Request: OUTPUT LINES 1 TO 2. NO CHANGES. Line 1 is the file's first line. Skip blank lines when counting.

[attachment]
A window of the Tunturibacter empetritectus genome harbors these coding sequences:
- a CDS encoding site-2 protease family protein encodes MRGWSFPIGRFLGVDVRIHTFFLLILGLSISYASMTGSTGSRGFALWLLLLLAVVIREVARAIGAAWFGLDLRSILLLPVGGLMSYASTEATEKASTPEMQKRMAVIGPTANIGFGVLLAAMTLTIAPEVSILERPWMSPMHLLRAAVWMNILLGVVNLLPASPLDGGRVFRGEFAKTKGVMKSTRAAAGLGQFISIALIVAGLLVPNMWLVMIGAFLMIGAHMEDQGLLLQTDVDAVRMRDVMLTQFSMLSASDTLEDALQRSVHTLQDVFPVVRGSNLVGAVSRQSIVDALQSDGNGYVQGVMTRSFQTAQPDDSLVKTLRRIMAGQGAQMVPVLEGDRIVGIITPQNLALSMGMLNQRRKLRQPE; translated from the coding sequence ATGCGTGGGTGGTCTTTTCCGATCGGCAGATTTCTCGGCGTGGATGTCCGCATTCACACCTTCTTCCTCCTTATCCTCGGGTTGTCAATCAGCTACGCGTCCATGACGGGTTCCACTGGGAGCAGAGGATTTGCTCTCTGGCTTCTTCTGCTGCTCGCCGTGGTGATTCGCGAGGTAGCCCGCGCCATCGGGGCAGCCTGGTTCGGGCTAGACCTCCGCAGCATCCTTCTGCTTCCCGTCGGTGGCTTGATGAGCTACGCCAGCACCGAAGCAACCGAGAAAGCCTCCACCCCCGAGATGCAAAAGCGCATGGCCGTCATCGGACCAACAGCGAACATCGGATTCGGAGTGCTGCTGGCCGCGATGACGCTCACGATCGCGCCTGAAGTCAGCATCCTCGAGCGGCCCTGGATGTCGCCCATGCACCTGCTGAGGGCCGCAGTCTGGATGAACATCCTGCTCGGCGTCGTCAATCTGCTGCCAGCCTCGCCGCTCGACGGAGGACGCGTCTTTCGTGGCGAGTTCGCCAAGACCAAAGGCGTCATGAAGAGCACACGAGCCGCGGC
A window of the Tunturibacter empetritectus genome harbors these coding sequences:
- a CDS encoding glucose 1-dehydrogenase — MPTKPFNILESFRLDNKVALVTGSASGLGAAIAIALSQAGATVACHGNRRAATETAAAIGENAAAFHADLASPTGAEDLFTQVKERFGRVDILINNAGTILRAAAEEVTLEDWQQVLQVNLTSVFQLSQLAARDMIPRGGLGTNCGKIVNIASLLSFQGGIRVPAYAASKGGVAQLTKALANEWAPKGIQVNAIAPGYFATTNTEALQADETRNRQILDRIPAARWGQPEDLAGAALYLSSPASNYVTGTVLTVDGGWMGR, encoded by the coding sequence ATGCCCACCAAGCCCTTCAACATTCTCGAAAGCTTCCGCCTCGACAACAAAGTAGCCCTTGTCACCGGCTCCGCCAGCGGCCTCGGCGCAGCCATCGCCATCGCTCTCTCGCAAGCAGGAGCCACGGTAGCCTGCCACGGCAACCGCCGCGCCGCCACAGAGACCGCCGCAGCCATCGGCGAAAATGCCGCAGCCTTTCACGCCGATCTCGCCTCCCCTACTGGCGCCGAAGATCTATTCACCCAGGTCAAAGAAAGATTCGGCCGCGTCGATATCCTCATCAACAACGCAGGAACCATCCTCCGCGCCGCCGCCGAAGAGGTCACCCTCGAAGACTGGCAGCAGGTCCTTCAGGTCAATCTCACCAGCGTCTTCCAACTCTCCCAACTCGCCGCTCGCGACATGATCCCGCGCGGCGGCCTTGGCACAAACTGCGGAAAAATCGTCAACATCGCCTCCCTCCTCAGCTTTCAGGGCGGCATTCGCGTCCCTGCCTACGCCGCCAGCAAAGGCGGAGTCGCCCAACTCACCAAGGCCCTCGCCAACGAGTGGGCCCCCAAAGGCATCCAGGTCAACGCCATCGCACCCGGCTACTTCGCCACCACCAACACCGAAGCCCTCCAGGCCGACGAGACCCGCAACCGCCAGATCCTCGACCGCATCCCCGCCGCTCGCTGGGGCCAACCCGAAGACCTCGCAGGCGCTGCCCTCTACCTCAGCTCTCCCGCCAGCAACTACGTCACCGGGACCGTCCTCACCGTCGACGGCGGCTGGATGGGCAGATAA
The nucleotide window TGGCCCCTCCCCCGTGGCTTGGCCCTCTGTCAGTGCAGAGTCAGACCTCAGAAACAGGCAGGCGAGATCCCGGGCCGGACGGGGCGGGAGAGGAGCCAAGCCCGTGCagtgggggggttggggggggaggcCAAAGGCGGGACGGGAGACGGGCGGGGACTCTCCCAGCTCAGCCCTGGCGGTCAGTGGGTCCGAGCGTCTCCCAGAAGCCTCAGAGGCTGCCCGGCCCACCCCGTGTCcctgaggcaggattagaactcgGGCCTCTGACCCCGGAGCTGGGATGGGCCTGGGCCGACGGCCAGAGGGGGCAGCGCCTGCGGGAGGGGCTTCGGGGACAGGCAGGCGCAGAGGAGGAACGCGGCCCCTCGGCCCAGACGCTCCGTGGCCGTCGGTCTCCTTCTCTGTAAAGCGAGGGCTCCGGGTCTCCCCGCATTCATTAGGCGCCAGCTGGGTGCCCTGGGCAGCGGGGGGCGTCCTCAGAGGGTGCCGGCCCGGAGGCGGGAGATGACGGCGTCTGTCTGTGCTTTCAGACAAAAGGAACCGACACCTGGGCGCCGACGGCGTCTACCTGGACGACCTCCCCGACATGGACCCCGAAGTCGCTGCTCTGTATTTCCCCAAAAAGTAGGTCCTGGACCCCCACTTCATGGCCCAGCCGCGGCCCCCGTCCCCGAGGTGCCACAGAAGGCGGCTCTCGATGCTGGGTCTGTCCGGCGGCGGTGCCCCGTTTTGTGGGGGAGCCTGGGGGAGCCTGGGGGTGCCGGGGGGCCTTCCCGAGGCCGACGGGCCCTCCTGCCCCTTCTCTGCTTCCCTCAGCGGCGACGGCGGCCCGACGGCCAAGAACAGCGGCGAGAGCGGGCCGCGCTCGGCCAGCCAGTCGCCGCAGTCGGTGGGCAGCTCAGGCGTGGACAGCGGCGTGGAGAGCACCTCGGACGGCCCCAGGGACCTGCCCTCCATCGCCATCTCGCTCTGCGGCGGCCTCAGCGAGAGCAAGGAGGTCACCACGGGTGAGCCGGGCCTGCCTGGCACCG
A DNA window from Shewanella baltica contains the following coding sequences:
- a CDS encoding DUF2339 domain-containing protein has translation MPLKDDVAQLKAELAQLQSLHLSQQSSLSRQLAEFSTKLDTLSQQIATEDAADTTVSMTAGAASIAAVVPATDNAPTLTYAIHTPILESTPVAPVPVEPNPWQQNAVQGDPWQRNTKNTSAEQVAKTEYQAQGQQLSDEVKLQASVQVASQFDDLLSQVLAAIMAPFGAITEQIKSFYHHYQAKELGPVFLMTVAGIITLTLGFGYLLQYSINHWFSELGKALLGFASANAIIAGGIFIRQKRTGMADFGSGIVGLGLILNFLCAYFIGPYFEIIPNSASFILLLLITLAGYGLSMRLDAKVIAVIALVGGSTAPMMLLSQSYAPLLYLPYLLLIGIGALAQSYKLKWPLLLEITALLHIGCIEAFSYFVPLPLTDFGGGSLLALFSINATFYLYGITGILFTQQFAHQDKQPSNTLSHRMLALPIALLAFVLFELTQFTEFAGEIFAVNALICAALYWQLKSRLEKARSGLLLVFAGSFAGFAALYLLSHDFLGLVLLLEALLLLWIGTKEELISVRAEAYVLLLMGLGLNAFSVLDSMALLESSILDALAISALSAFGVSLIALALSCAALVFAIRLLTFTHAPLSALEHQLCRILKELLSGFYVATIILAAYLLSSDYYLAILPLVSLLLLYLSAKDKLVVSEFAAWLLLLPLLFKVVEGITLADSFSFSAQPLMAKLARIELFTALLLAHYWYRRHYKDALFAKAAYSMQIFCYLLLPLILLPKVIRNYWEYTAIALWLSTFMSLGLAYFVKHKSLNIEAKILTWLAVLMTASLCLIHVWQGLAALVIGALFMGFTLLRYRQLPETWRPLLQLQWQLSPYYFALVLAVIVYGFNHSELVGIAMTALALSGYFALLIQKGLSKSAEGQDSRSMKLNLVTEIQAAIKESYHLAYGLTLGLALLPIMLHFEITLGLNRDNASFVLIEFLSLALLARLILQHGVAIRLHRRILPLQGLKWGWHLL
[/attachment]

A window of the Tunturibacter empetritectus genome harbors these coding sequences:
- a CDS encoding site-2 protease family protein encodes MRGWSFPIGRFLGVDVRIHTFFLLILGLSISYASMTGSTGSRGFALWLLLLLAVVIREVARAIGAAWFGLDLRSILLLPVGGLMSYASTEATEKASTPEMQKRMAVIGPTANIGFGVLLAAMTLTIAPEVSILERPWMSPMHLLRAAVWMNILLGVVNLLPASPLDGGRVFRGEFAKTKGVMKSTRAAAGLGQFISIALIVAGLLVPNMWLVMIGAFLMIGAHMEDQGLLLQTDVDAVRMRDVMLTQFSMLSASDTLEDALQRSVHTLQDVFPVVRGSNLVGAVSRQSIVDALQSDGNGYVQGVMTRSFQTAQPDDSLVKTLRRIMAGQGAQMVPVLEGDRIVGIITPQNLALSMGMLNQRRKLRQPE; translated from the coding sequence ATGCGTGGGTGGTCTTTTCCGATCGGCAGATTTCTCGGCGTGGATGTCCGCATTCACACCTTCTTCCTCCTTATCCTCGGGTTGTCAATCAGCTACGCGTCCATGACGGGTTCCACTGGGAGCAGAGGATTTGCTCTCTGGCTTCTTCTGCTGCTCGCCGTGGTGATTCGCGAGGTAGCCCGCGCCATCGGGGCAGCCTGGTTCGGGCTAGACCTCCGCAGCATCCTTCTGCTTCCCGTCGGTGGCTTGATGAGCTACGCCAGCACCGAAGCAACCGAGAAAGCCTCCACCCCCGAGATGCAAAAGCGCATGGCCGTCATCGGACCAACAGCGAACATCGGATTCGGAGTGCTGCTGGCCGCGATGACGCTCACGATCGCGCCTGAAGTCAGCATCCTCGAGCGGCCCTGGATGTCGCCCATGCACCTGCTGAGGGCCGCAGTCTGGATGAACATCCTGCTCGGCGTCGTCAATCTGCTGCCAGCCTCGCCGCTCGACGGAGGACGCGTCTTTCGTGGCGAGTTCGCCAAGACCAAAGGCGTCATGAAGAGCACACGAGCCGCGGC